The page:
This album references my Navajo heritage in several different ways. On the surface level, I’ve taken some melodies and made arrangements for piano.

But there’s elements of the culture that you might not notice upon first listen.

In Diné culture, the number four is very sacred: we have four sacred mountains, we have four sacred stones, because of the four directions. And so I include 4 in my music in many different ways. Traditionally, we don’t have harmony in Diné music. So when I was adding harmony on the piano, something I wanted to include is the use of fourths in the harmonies – quartal and quintal harmonies, the inversion of the fourth.

There are also repetitions of the themes and the way that things are divided into sets of four. That’s something that I really work to do: create music that incorporates not just the music, but culture and beliefs at every level of composition.

WFMT: Why is it important for you to reference your heritage and culture in the music you make?

Chee: I think that music is a great way to share culture and share understanding. People often fear what they don’t understand, and music’s a great way to create that initial contact where people can start learning different things. In the past, for example, during the Indianist movement, you had composers with this extractive model where they would just put melodies from different tribes into their music. But that’s not what I do. The Indian movement, in my opinion, was not successful at what they were doing. It was just an outsider’s view, and an outsider’s understanding: all the subtleties and the cultural references and the beliefs were not there.

It’s important that this music is coming from the community; it’s not being taken from outside. I’m taking stuff that is sacred, and putting it in another format. There is music that we don’t share outside of ceremonies, there are things that I don’t put in my music, because it’s not appropriate. I think very deeply, and I consult with my grandfather and the elders about what’s appropriate to share in my music, and the ways in which it’s shared. But ultimately, it is about bridging these gaps. That’s what I want to do with my music: share some educational parts, so that the world can understand us better.

The first time I really had the idea of tying my culture into my compositions actually came earlier on when I was studying at Eastman with Rebecca Pennyes. She always asked her students to try to learn a composition from their cultural background… but it was very difficult for me to find anything by Native American composers. That was sort of when the wheels started turning.

I went back home to try to find a way to preserve some of this music. My grandfather had so much knowledge just in his head, so many songs… That’s when I started creating my own compositions, trying to find a way that I could make it accessible to a new audience: fusing everything that I’d learned in my piano performance and music studies with my background and the music that my grandfather would sing, the culture that was taught to me from my family.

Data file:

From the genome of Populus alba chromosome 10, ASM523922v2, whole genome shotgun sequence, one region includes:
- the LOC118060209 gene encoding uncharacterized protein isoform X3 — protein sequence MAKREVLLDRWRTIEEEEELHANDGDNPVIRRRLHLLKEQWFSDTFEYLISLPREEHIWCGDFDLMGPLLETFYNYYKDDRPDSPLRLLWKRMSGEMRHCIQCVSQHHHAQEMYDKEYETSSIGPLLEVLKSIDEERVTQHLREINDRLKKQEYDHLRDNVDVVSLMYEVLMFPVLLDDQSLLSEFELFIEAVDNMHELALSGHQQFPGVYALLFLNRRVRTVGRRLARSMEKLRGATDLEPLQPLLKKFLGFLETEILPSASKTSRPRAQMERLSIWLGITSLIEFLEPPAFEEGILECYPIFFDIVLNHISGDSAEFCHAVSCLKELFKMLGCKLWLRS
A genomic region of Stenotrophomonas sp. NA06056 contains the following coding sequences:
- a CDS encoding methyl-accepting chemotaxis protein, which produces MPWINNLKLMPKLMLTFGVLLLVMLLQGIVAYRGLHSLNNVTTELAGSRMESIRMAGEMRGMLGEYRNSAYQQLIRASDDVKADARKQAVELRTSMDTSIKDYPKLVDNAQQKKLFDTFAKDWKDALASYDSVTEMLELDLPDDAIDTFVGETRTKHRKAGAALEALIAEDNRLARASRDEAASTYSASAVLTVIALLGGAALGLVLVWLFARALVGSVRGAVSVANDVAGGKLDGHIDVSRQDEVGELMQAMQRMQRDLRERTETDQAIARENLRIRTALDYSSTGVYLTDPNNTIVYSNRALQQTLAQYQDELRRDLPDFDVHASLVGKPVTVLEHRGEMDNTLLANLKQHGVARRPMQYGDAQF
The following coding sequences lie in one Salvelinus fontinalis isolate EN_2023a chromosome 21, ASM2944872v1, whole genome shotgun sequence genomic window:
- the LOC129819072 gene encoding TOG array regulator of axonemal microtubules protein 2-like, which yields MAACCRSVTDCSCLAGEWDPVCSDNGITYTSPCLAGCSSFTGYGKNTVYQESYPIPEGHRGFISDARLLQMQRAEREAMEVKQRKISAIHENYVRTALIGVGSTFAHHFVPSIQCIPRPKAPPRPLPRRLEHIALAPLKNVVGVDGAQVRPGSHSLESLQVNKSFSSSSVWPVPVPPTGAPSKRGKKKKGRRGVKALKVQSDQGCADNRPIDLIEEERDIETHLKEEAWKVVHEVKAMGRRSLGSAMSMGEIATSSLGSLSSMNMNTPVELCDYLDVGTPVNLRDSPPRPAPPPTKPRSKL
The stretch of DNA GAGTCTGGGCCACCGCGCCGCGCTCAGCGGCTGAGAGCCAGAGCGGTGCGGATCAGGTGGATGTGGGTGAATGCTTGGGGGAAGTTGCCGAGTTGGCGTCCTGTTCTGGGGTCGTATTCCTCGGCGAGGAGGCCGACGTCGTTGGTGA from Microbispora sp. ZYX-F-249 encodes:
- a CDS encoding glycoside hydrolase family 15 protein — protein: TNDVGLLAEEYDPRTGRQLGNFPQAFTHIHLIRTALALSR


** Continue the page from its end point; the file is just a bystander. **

WFMT: Now that you’ve been traveling around the country and meeting different audiences, what is something about your tribe (or native folks in general) that you think gets overlooked too often ?

Chee: I think something that gets overlooked with indigenous peoples is how diverse we are. The fact that there are 574 federally recognized tribes… people don’t always think about that. Because there have been so many Native American stereotypes for so long, we have a lot of things that we have to undo.They think “Native American,” and in their mind, it’s this pan-identity. There’s certainly a shared culture between all of us. But there are also many things that are different: different languages, customs, and cultures.

Connor CheeVery often people have this conception of what it should be when I’m presenting my music. When they hear it for the first time, they think to themselves, “That doesn’t sound indigenous.” Because when they think of indigenous music, many people think of a powwow drum or Native American flutes.

WFMT: What do you hope people take away from your music?

Chee: The thing that I hope people take away from my music is communication, understanding, and spirituality.

Spirituality is a big part of when I’m composing because I don’t know how to just flip the switch and start writing music. Sometimes it’s a real struggle to get into that headspace and I go back to listening to some of my traditional music, burning some cedar or sage, or something to really get myself clear-minded and ready to do something spiritual.

The wonderful thing about music is that, if we’re receptive to it, we can take off our masks, and just be moved by it. I hope that my music leaves an impression on the listener. I hope that it encourages them to learn more.

In my album Emergence, I didn’t put any liner notes. I didn’t put anything describing what the pieces are about on purpose, because one of the things I love about the traditional way of sharing knowledge is looking for it: going to elders, asking them and listening to them. I hope that when people hear a piece, that they might be like, “Oh, what is Spider Woman? What is that about?” And do their own research. There are elders online now with social media sharing these stories. That’s such a different way of learning: being told something versus asking something. I hope that my music fulfills people spiritually, but also leaves them with some questions that they want to ask and some information that they want to seek out on their own.